Safety concerns may put a stop to events on Lyme Regis seafront roof

seafront flat roof
The flat roof area above Marine Parade businesses has been resurfaced and had new glass fencing installed for a cost of £650,000 in 2020

THE potential for future events to be held on the seafront roof area, above Marine Parade in Lyme Regis, has been called into question, over fears that new glass panelling is not safe.

The flat roof area above SWIM, the Antiques & Craft Centre and the Amusement Arcade was completely resurfaced last year costing £650,000 – the council’s most expensive capital project since the renovation of the seafront shelters.

The work was considered essential to prevent water from leaking into the council-owned commercial buildings below.

The project also included the installation of balustrade made from strengthened glass along the edge of the roof, but it was only in place for a few months before one of the panels was smashed.

The incident occurred in 2020 when a member of the town council’s gardening staff was mowing grass in Lister Gardens and a small stone was thrown up by the mower and hit the glass, with a small amount of shattered glass falling onto a family outside the Amusement Arcade below.

An investigation into the specification of the glass balustrade was launched and the council was told that the toughened glass panels were of a suitable specification for the location, but in this instance the panel had not behaved as expected.

Councillors have now been asked to consider how they would like to use the flat roof area in the future, with suggestions including events such as food festivals, concerts and open air cinemas – as have been held in the past – as well as creating a pop-up, seasonal or permanent open-air restaurant or bar.

They have also been asked whether they would like to allow vehicles to access the area or gazebos and marquees to be erected.

‘Wildly differing views’ on how seafront roof should be used

Council officers had been asked to create a management plan for the area, but said they found this difficult as members has “wildly differing views” on the matter and they returned for more guidance at last week’s Town Management & Highways Committee.

But one councillor argued that they had to address the issue of the glass safety before making any decisions on how the area should be used.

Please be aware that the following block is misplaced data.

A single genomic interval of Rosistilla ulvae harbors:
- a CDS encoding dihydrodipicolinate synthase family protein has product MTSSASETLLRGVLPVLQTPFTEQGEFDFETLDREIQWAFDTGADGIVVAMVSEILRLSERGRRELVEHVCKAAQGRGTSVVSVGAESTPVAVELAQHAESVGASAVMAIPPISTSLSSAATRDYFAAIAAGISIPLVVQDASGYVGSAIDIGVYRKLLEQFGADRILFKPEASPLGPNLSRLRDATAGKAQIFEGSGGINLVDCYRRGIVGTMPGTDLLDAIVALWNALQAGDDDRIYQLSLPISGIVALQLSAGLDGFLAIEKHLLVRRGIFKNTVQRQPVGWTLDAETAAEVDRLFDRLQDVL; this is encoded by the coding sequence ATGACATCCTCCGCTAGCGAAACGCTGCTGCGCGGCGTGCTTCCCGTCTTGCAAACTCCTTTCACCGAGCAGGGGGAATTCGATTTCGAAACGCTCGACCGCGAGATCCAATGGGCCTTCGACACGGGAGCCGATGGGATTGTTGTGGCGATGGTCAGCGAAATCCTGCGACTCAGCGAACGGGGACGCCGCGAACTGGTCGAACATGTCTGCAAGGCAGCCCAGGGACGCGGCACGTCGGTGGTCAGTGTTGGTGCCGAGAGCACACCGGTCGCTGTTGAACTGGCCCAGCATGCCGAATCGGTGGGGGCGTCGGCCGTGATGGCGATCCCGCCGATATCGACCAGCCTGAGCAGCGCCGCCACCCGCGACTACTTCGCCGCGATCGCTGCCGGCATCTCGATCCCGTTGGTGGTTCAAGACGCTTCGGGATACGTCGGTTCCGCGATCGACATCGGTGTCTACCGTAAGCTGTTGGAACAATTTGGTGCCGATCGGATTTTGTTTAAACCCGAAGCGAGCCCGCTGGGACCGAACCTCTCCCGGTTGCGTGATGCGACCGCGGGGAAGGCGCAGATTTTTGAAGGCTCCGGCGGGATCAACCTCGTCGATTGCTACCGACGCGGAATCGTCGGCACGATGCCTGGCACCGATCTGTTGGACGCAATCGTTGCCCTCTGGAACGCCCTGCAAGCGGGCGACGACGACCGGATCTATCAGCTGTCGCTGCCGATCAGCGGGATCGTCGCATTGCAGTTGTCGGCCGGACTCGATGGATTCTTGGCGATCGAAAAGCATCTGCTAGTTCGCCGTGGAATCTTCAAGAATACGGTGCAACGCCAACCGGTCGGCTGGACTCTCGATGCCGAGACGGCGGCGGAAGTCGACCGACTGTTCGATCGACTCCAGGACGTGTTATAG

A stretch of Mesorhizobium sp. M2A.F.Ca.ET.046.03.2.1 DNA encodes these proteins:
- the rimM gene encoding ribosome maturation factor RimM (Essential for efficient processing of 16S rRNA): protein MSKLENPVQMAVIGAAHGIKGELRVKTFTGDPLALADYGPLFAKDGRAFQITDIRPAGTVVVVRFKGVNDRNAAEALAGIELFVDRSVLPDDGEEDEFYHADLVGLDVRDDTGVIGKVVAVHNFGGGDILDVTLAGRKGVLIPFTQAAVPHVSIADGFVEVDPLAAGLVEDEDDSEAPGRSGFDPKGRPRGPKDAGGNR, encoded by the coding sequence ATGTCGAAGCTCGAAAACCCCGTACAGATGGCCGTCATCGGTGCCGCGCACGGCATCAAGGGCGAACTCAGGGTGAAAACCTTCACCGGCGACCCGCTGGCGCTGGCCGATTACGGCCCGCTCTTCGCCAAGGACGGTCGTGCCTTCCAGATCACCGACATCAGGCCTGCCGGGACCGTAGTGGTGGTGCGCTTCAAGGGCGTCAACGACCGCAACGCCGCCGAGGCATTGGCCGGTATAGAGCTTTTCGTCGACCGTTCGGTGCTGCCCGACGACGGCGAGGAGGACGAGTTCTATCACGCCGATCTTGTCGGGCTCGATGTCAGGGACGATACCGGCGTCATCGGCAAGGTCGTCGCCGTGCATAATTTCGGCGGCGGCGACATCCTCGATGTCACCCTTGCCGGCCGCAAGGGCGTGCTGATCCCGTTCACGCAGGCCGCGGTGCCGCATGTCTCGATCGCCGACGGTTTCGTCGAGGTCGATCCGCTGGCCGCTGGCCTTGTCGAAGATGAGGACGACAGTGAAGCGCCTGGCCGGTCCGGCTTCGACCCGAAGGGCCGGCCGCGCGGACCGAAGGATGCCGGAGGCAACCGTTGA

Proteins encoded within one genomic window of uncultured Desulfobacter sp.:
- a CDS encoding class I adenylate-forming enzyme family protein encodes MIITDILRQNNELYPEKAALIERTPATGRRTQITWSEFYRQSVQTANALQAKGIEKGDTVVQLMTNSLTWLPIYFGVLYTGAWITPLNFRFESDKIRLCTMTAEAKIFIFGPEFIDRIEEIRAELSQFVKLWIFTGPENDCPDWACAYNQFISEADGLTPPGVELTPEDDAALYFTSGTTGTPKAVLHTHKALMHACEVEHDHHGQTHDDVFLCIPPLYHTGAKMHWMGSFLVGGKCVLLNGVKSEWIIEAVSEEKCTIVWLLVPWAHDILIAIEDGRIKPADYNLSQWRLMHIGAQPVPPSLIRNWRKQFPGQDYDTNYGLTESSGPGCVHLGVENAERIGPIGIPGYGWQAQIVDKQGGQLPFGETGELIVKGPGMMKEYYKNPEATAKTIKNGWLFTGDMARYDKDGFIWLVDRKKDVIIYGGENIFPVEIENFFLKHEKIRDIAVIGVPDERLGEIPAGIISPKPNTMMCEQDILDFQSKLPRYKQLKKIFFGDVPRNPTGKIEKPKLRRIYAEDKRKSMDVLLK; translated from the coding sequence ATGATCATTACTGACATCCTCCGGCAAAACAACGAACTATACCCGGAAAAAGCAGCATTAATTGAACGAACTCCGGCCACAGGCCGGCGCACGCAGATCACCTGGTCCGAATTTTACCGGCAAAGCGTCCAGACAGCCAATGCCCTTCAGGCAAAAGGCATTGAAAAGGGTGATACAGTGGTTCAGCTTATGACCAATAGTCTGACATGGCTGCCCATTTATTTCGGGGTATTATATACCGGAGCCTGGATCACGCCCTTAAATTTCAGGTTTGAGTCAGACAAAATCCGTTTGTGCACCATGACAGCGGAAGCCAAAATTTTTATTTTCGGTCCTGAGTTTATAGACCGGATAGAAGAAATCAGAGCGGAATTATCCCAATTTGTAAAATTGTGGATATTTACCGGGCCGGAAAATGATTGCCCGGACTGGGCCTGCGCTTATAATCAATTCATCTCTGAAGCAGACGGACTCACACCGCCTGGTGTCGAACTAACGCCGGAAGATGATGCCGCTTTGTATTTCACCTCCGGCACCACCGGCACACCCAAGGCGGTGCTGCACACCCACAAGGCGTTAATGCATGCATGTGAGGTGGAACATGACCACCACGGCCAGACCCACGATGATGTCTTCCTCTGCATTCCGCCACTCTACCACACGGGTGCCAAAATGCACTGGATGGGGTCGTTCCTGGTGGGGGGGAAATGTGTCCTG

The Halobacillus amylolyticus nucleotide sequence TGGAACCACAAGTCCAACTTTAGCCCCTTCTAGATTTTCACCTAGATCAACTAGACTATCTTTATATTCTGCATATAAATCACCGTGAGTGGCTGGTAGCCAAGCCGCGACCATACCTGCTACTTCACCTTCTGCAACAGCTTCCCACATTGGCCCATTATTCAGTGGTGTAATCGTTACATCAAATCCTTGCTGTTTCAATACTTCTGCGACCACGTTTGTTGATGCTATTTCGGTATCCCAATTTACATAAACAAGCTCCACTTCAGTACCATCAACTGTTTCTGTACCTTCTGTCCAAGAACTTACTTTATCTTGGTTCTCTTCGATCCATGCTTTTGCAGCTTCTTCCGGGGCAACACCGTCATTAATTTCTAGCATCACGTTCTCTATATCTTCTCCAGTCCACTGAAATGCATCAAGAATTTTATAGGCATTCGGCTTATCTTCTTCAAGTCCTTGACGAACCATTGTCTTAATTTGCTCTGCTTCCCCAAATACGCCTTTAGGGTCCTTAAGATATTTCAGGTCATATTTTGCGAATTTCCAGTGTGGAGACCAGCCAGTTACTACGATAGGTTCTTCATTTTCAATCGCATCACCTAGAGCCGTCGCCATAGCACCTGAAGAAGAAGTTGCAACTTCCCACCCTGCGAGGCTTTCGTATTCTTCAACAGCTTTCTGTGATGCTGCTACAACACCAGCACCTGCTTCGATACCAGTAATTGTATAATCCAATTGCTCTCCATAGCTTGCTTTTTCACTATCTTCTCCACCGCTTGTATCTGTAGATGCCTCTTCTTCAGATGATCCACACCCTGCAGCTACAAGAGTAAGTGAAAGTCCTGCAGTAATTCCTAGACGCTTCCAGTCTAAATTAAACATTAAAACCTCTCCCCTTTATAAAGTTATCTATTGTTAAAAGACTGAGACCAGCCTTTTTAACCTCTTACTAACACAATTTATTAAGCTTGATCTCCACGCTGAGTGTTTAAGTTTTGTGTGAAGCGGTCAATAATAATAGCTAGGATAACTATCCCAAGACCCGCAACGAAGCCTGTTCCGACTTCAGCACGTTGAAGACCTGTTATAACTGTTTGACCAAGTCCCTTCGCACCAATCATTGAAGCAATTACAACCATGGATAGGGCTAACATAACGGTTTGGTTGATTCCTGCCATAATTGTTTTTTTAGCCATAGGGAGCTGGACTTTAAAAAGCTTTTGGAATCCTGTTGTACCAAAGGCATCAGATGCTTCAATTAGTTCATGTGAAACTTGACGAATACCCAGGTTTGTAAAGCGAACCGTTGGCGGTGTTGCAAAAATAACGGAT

Cllr David Sarson said: “I don’t often get very agitated but I personally very strongly object to any of the options listed. I do not believe we should hold any event on the roof, nor should we consider any request for a permanent restaurant, bar, theatre, cinema, etc. I shudder at the thought.

“We need with some urgency an agreed solution to protect the glazing and consider out options for what we can safely put on the roof. There is no mention of glass on the agenda at all.

“I do still strongly believe that if the architect of glazing manufacturer chose a toughened and laminated glass for this location, we would not have had to go down this path. Laminated and toughened glass panels were installed quite extensively behind the Langmoor and Lister rooms a few years ago.”

Committee chairman John Broom argued that there was “no such thing” as laminated and toughened glass – that this was two separate types of glass – but Cllr Sarson, who had a 20-year career in the glass industry, insisted that it was possible to connect the two with an interlay.

He continued: “As we know toughened and laminated glass has an interlay; if breakages occur the glass particles adhere to the laminate interlay, which keeps the glass in situ in its frame and will not shatter into small particles.

“There are levels of risk to be considered when choosing a glass specification. I believe the level that of risk to be taken into consideration regarding the consequence of glass shattering and falling over 20 feet on to a very busy footfall below, is of upmost importance.

“It is, of course, our responsibility to protect the public. I hope not but I believe we’ll have more episodes of glass panels shattering if we propose using the roof area for outside events, unless we come upon with an agreed solution to protect the glazing.